Now that the stack’s instance is at a lower charge rate, I will try to connect to the t2.micro instance.
My first attempt resolved in the following error:
The first thing that I noticed, was that I didn’t have a public IP attached to the instance.
When I looked into the elastic IP section of the EC2 service, there were none there. As these are important in allowing me to connect to the RDGW instance, I added the JSON script for elastic IPs into the CloudFormer Template that I was using. The reason that they weren’t there, was because I had accidentally left them out during the CloudFormer template stack creation process.
When I ran the CloudFormer stack again, the RDGW instance still didn’t have a public IP, however, the elastic IPs had been created, so it was only a matter of manually associating the IP to the instance.
I then tried to connect again, but the connection still failed, with the same error response showing.
I considered then, that it may be an issue with the security groups attached to the stack’s VPC. My initial response was to adjust the JSON script as set all of the security groups’ ingress IPs to 0.0.0.0/0. This action was taken because I wanted to make everything open as a means of determining whether or not the failure to connect was due to the security groups. My next attempt to connect was still unsuccessful, which determined that it was not a security issue. Because this was ruled out, I replaced the security group IPs back to their original addresses for best practice purposes.
My next consideration was to utilize my other CloudFormer template that only had the single VPC in its design. This was to determine whether there may have been a CloudFormer template construction issue that was resulting in the connection failure. This however, was not the case as the single VPC template also failed to connect.
My final attempt, was to change the WiFi connection that I was using. This is because NMIT has to potential networks, both with different firewall settings, and the connection that I use has been known to not allow a remote connection to occur. This also, was unsuccessful, as was my attempt with my home network.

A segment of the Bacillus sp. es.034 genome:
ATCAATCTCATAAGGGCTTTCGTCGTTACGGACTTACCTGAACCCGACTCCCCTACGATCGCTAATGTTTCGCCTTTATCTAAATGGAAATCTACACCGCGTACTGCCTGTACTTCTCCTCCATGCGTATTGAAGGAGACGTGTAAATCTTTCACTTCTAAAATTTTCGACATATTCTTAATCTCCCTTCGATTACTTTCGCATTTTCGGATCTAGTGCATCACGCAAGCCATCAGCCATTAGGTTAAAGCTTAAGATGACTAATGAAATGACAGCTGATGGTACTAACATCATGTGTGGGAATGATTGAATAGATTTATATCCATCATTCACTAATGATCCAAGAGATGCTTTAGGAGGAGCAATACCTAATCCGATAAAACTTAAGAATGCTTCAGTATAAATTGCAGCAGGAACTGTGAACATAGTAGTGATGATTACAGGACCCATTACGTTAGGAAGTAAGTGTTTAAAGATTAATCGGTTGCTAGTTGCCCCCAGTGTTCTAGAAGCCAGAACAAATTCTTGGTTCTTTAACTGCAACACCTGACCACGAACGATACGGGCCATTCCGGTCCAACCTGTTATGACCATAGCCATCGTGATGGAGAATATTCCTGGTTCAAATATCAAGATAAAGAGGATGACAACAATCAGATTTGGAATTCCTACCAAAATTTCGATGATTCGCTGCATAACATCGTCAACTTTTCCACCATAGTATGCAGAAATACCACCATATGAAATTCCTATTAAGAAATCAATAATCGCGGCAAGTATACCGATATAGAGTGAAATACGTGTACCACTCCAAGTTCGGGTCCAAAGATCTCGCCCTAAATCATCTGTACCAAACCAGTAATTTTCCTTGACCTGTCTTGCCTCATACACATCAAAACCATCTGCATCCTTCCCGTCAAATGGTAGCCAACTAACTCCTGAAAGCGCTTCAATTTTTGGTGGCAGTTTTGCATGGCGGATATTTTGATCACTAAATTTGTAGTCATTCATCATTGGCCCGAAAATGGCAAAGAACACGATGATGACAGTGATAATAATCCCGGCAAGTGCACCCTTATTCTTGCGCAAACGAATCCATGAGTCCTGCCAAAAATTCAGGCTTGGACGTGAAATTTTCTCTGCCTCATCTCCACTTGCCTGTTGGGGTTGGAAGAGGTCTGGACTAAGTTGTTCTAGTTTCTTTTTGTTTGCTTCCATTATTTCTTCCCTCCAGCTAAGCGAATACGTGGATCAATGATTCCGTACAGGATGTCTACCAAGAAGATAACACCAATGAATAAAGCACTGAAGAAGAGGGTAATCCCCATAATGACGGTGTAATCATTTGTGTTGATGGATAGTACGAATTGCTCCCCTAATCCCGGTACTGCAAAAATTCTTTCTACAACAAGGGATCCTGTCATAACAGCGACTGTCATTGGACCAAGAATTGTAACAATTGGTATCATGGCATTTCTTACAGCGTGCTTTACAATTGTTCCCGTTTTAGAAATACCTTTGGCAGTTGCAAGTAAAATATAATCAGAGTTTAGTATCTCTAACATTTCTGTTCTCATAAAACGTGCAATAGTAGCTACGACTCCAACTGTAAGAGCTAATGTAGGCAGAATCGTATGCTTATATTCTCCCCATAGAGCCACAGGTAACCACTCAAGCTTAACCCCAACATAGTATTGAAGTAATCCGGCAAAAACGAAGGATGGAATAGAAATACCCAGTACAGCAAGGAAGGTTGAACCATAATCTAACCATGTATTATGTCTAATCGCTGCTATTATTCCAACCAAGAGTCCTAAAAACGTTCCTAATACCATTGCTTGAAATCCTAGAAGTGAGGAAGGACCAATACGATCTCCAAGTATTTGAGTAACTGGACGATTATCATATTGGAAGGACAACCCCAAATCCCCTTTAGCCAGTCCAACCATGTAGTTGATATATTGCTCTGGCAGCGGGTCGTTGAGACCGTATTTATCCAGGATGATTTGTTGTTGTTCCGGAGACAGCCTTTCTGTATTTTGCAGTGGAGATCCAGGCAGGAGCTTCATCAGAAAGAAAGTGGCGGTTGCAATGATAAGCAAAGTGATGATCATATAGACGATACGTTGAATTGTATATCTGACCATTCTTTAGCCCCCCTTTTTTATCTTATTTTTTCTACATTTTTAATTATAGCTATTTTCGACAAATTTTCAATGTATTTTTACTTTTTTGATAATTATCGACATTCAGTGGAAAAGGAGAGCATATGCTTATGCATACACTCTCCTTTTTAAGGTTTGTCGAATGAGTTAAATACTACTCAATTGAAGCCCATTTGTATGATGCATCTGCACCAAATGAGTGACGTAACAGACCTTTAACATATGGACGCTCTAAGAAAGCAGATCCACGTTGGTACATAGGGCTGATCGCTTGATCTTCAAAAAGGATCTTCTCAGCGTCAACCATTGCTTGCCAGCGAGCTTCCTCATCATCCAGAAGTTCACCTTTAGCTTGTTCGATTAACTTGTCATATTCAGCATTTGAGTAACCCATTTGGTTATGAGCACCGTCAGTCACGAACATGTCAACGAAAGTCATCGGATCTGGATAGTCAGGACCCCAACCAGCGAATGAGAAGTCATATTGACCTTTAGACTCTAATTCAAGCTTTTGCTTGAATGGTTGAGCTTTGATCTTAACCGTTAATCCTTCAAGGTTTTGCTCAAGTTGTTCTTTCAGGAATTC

With all of these potential connection errors having been ruled out, I sought help from my classmates as to the design template of their successful stacks, as this would enable me to compare my stack’s design template and see the difference in design that was causing my connection error. While helping me with providing their design template, one of the classmates suggested that I try create a new CloudFormer template from the Microsoft’s Quick Start, Scenario 3, and create the stack to be completely open to any RDP IP addresses.
I did as he suggested, and during the creation of the initial stacks from that are based from scenario 3, and set the Network Configuration for ‘Allowed Remote Desktop Gateway External Access CIDR’ to 0.0.0.0/0.
Once the stack results were organized through the CloudFormer, I ran the new template, removing any of the errors in the JSON script that were causing the stack to rollback. Once the stack was complete, I attached an elastic IP to the instance, and attempted to connect to it. The result was successful.
The previous failures were due to a discrepancy from the remote desktop gateway external access CIDR that had been set-up with the creation of the stacks prior to CloudFormer. Once that had been resolved, the connection was available.